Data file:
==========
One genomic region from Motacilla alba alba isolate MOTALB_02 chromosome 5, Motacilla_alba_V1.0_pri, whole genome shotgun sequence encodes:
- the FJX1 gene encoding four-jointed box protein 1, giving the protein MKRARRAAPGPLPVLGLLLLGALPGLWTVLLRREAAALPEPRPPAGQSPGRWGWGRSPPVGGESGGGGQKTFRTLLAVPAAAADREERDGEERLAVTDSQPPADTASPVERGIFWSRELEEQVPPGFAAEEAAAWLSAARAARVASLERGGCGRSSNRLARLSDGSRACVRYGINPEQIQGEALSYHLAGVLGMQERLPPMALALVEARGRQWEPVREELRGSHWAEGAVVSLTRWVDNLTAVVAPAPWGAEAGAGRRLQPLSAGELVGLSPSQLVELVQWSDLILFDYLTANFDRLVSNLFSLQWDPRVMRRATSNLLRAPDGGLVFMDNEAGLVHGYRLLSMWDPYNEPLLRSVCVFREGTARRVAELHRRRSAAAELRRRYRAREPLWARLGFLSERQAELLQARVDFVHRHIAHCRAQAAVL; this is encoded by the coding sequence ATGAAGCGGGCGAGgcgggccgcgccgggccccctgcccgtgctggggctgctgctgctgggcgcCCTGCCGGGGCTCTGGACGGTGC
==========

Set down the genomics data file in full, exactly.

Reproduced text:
One genomic region from Motacilla alba alba isolate MOTALB_02 chromosome 5, Motacilla_alba_V1.0_pri, whole genome shotgun sequence encodes:
- the FJX1 gene encoding four-jointed box protein 1, giving the protein MKRARRAAPGPLPVLGLLLLGALPGLWTVLLRREAAALPEPRPPAGQSPGRWGWGRSPPVGGESGGGGQKTFRTLLAVPAAAADREERDGEERLAVTDSQPPADTASPVERGIFWSRELEEQVPPGFAAEEAAAWLSAARAARVASLERGGCGRSSNRLARLSDGSRACVRYGINPEQIQGEALSYHLAGVLGMQERLPPMALALVEARGRQWEPVREELRGSHWAEGAVVSLTRWVDNLTAVVAPAPWGAEAGAGRRLQPLSAGELVGLSPSQLVELVQWSDLILFDYLTANFDRLVSNLFSLQWDPRVMRRATSNLLRAPDGGLVFMDNEAGLVHGYRLLSMWDPYNEPLLRSVCVFREGTARRVAELHRRRSAAAELRRRYRAREPLWARLGFLSERQAELLQARVDFVHRHIAHCRAQAAVL; this is encoded by the coding sequence ATGAAGCGGGCGAGgcgggccgcgccgggccccctgcccgtgctggggctgctgctgctgggcgcCCTGCCGGGGCTCTGGACGGTGC